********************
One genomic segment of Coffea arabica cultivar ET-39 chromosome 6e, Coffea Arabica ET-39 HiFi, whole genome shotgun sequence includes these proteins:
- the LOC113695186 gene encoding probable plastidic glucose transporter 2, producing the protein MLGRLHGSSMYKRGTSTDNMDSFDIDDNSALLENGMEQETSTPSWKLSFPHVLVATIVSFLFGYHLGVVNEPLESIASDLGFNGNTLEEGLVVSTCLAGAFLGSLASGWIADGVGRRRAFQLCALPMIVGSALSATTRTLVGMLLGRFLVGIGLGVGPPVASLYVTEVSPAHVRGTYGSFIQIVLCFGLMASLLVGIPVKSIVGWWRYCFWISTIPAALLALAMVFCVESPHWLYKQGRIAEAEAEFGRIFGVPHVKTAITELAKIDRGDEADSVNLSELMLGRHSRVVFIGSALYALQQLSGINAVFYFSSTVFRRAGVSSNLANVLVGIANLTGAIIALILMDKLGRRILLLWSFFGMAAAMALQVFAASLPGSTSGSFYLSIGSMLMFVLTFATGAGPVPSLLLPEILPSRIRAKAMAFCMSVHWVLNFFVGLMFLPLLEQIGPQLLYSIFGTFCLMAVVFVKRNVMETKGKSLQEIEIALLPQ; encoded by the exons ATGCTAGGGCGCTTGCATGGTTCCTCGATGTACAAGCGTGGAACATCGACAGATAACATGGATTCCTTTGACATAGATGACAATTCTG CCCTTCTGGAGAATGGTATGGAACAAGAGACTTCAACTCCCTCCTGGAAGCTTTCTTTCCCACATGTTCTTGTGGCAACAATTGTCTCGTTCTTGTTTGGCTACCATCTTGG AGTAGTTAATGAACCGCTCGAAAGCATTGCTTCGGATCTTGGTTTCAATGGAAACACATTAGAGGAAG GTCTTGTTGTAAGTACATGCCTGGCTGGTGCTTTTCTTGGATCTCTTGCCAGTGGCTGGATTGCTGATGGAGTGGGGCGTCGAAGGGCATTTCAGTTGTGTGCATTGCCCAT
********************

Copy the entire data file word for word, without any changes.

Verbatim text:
One genomic segment of Coffea arabica cultivar ET-39 chromosome 6e, Coffea Arabica ET-39 HiFi, whole genome shotgun sequence includes these proteins:
- the LOC113695186 gene encoding probable plastidic glucose transporter 2, producing the protein MLGRLHGSSMYKRGTSTDNMDSFDIDDNSALLENGMEQETSTPSWKLSFPHVLVATIVSFLFGYHLGVVNEPLESIASDLGFNGNTLEEGLVVSTCLAGAFLGSLASGWIADGVGRRRAFQLCALPMIVGSALSATTRTLVGMLLGRFLVGIGLGVGPPVASLYVTEVSPAHVRGTYGSFIQIVLCFGLMASLLVGIPVKSIVGWWRYCFWISTIPAALLALAMVFCVESPHWLYKQGRIAEAEAEFGRIFGVPHVKTAITELAKIDRGDEADSVNLSELMLGRHSRVVFIGSALYALQQLSGINAVFYFSSTVFRRAGVSSNLANVLVGIANLTGAIIALILMDKLGRRILLLWSFFGMAAAMALQVFAASLPGSTSGSFYLSIGSMLMFVLTFATGAGPVPSLLLPEILPSRIRAKAMAFCMSVHWVLNFFVGLMFLPLLEQIGPQLLYSIFGTFCLMAVVFVKRNVMETKGKSLQEIEIALLPQ; encoded by the exons ATGCTAGGGCGCTTGCATGGTTCCTCGATGTACAAGCGTGGAACATCGACAGATAACATGGATTCCTTTGACATAGATGACAATTCTG CCCTTCTGGAGAATGGTATGGAACAAGAGACTTCAACTCCCTCCTGGAAGCTTTCTTTCCCACATGTTCTTGTGGCAACAATTGTCTCGTTCTTGTTTGGCTACCATCTTGG AGTAGTTAATGAACCGCTCGAAAGCATTGCTTCGGATCTTGGTTTCAATGGAAACACATTAGAGGAAG GTCTTGTTGTAAGTACATGCCTGGCTGGTGCTTTTCTTGGATCTCTTGCCAGTGGCTGGATTGCTGATGGAGTGGGGCGTCGAAGGGCATTTCAGTTGTGTGCATTGCCCAT